The Media Crunch
Taking a Bite of Entertainment….Daily

OnLive: Makes PC Upgrading Extinct for Gamers

Recently unveiled for use by the press at this year’s GDC (Game Developer’s Conference) On Live is a video games on demand service that lets you use any computer whether it be a $500 laptop or a $200 one to play the most graphically advanced and newest games out. By acting as streaming video (think Youtube) the controller inputs you use while playing are sent through your connection to their servers who are processing the game. What this means is that your computer isn’t doing the work, theirs are. You can hook your computer up to your television and game on that, however large it may be.

OnLive is said to be based on a subscription model, set in the Xbox Live Gold subscribers price range. For people who know games, EA, THQ, Codemasters, Ubisoft, Atari, Warner Bros, Take-Two, and Epic Games are already on board to sell their offerings to the public through the service. In a surprise to most people, this service also works on Macs. Gaining a reputation for being incapable of gaming, the Mac will get the same abilites as the PC does. So far the service is in a closed beta, but sixteen titles are currently available for sale when it opens with many more said to be added soon.

So with the server on OnLive’s end picking up the slack, most PC users are wondering if there will be lag. With the input from your mouse/keyboard, USB or Bluetooth gaming pad interacting with a video stream of the game that’s transferred to their end, there must be issues right?. Not so, says Rearden Studios who are the ones supplying the power for this operation. They claim that their servers will “deliver video feeds that have a ping of less than one millisecond,” and that its “patented video compression technique is also advertised as being blazing fast, with video compression taking about one millisecond to process.” Criticisms from the PC community have already come from this with many stating these speeds just aren’t possible on normal machines. Other criticisms are aimed at the concept of paying for games you don’t own. If the service were to go under you wouldn’t be in possession of what you owned since it is on their server. Reasonably, many are left cold by this prospect.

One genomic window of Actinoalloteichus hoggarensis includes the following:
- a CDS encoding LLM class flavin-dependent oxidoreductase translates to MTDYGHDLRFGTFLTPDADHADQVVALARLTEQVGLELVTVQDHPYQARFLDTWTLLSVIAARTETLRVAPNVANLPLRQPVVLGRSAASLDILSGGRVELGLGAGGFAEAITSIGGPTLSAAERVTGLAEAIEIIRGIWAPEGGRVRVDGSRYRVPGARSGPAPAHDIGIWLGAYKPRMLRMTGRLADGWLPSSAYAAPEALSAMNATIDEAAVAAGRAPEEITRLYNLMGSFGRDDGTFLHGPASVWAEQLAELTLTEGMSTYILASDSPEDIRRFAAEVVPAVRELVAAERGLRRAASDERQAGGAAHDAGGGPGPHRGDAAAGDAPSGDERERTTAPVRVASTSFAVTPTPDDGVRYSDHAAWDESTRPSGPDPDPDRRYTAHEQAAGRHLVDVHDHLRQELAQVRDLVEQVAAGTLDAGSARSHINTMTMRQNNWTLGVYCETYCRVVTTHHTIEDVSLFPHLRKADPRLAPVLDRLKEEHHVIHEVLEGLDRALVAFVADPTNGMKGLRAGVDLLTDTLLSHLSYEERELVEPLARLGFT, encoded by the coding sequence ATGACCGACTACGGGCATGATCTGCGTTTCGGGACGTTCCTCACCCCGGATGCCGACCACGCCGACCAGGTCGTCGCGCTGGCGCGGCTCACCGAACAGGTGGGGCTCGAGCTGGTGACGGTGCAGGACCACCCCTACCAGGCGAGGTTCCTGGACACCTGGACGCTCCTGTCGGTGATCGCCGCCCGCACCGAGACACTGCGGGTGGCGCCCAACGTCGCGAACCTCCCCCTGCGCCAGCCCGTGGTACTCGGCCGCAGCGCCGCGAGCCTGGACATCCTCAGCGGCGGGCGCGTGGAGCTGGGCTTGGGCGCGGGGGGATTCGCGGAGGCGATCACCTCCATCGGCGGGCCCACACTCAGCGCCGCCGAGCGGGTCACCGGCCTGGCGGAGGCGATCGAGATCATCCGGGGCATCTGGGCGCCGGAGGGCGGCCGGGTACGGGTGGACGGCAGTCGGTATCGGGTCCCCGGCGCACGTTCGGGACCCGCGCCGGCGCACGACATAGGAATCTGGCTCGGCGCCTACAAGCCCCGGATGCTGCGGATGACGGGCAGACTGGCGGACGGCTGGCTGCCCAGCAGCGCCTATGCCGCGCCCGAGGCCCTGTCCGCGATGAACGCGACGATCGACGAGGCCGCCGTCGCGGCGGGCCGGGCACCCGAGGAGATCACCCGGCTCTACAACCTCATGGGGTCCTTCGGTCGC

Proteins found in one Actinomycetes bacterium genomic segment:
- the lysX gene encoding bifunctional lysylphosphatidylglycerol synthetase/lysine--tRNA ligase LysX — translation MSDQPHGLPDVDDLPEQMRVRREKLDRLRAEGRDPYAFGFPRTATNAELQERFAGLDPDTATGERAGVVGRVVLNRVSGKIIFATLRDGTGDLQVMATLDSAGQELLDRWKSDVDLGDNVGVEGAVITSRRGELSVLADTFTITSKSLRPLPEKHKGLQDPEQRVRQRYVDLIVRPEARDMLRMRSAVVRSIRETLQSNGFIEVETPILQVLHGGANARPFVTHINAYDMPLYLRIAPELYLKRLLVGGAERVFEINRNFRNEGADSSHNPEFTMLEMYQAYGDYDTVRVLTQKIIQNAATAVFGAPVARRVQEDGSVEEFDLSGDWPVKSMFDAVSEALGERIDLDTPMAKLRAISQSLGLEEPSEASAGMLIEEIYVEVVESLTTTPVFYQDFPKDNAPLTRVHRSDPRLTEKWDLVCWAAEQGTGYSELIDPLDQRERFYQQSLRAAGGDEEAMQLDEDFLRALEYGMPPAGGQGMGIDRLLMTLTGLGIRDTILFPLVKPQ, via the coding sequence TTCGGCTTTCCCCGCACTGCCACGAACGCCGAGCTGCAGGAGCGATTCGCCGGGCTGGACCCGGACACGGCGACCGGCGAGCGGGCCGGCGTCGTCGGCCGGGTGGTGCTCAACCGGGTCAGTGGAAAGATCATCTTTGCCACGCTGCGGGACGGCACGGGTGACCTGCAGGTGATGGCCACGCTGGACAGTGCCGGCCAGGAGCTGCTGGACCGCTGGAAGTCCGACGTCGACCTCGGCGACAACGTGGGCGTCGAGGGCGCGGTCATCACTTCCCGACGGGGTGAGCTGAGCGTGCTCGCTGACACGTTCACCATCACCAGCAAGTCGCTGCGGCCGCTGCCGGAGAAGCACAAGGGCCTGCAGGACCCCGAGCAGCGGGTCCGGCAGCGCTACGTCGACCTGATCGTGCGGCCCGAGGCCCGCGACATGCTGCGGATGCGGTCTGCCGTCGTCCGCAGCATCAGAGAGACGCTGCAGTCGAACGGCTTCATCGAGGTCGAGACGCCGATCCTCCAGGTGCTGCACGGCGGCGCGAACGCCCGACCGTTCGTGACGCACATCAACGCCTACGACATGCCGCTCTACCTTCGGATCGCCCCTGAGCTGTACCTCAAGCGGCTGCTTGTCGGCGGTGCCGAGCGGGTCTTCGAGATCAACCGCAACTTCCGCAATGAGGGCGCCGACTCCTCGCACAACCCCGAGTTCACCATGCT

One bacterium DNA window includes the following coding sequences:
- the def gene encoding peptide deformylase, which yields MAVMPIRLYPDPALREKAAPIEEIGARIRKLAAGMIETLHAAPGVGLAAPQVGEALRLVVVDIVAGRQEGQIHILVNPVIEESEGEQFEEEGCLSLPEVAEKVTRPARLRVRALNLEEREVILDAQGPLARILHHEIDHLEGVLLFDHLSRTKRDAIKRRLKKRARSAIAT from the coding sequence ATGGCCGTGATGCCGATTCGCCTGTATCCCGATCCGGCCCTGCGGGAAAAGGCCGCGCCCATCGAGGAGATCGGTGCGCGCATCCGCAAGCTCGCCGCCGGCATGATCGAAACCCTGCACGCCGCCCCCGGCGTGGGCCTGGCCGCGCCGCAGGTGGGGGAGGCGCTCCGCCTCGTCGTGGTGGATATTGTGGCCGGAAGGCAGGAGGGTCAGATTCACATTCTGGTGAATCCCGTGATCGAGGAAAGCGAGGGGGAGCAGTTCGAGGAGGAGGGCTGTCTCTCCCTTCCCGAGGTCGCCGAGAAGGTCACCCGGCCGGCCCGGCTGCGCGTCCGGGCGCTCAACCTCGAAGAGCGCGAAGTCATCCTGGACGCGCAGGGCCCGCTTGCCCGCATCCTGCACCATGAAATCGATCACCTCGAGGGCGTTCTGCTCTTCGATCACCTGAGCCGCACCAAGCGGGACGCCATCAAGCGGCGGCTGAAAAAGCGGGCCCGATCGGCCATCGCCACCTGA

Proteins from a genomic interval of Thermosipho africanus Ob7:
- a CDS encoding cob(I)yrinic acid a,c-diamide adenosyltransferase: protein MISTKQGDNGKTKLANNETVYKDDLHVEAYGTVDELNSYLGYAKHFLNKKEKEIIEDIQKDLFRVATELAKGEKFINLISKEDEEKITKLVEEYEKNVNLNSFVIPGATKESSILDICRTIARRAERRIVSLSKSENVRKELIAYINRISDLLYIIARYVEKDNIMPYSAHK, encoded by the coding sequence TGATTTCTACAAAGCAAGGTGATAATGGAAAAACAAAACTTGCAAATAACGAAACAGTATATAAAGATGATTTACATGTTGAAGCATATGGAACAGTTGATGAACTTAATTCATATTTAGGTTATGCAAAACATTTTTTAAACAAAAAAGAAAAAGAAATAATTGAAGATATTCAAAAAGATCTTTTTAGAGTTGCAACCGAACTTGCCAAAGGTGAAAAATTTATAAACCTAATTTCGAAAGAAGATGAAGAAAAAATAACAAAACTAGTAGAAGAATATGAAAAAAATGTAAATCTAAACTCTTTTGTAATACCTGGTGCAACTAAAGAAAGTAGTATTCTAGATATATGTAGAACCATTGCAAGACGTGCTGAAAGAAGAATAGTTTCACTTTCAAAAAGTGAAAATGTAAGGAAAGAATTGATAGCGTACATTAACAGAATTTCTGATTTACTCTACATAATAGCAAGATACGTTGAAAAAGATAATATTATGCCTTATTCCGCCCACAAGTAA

If this all comes to be true, with the game streaming not only will there be no install times, but starting a game should be just as fast, maybe even quicker then popping in the disc. This service opens up a whole new realm of possibilities for those that choose the PC as their primary gaming platform. For broadband internet users to get full function of this service, you’ll need a 1.5 megabits connection. HDTV users will need 5mps. For users with a bandwidth cap, the effect this will have on your monthly allowance is still unknown.

That above is the OnLive micro console, which is being released for users who want to enjoy the service but don’t own a PC. It is a simple, low-cost device that’s about the size of your hand. It simply acts as a video decoding control hub, with two USB inputs and support for four Bluetooth devices, and outputs audio and video via optical and HDMI connections. The micro console is expected to be priced competitively, “significantly less” than any current generation console on the market and potentially “free” with an OnLive service contract.

Whether this product will live up to what they say it can do is yet to be foreseen but as of right now it stands as an interesting concept that could revolutionize PC gaming. With a launch date for the fall of this year, gaming may get easier for those using a Mac or PC.

Kyle Bulai/02/28 ’09 with pics and some info via Kotaku

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